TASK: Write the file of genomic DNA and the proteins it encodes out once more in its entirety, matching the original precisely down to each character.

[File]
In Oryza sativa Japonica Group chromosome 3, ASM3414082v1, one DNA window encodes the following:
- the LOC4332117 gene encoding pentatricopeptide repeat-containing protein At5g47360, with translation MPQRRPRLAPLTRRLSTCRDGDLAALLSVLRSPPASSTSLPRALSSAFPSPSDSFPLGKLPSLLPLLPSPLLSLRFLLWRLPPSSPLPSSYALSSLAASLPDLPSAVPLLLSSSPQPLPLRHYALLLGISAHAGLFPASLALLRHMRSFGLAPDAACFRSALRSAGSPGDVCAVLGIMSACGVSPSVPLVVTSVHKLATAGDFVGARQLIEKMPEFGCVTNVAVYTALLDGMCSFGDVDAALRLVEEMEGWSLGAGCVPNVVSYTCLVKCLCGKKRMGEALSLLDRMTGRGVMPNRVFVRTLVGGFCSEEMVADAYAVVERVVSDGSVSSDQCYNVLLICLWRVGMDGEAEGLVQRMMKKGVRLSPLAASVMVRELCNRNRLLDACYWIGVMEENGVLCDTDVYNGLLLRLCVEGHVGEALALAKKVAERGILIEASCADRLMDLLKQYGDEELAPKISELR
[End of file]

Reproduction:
In Oryza sativa Japonica Group chromosome 3, ASM3414082v1, one DNA window encodes the following:
- the LOC4332117 gene encoding pentatricopeptide repeat-containing protein At5g47360, with translation MPQRRPRLAPLTRRLSTCRDGDLAALLSVLRSPPASSTSLPRALSSAFPSPSDSFPLGKLPSLLPLLPSPLLSLRFLLWRLPPSSPLPSSYALSSLAASLPDLPSAVPLLLSSSPQPLPLRHYALLLGISAHAGLFPASLALLRHMRSFGLAPDAACFRSALRSAGSPGDVCAVLGIMSACGVSPSVPLVVTSVHKLATAGDFVGARQLIEKMPEFGCVTNVAVYTALLDGMCSFGDVDAALRLVEEMEGWSLGAGCVPNVVSYTCLVKCLCGKKRMGEALSLLDRMTGRGVMPNRVFVRTLVGGFCSEEMVADAYAVVERVVSDGSVSSDQCYNVLLICLWRVGMDGEAEGLVQRMMKKGVRLSPLAASVMVRELCNRNRLLDACYWIGVMEENGVLCDTDVYNGLLLRLCVEGHVGEALALAKKVAERGILIEASCADRLMDLLKQYGDEELAPKISELR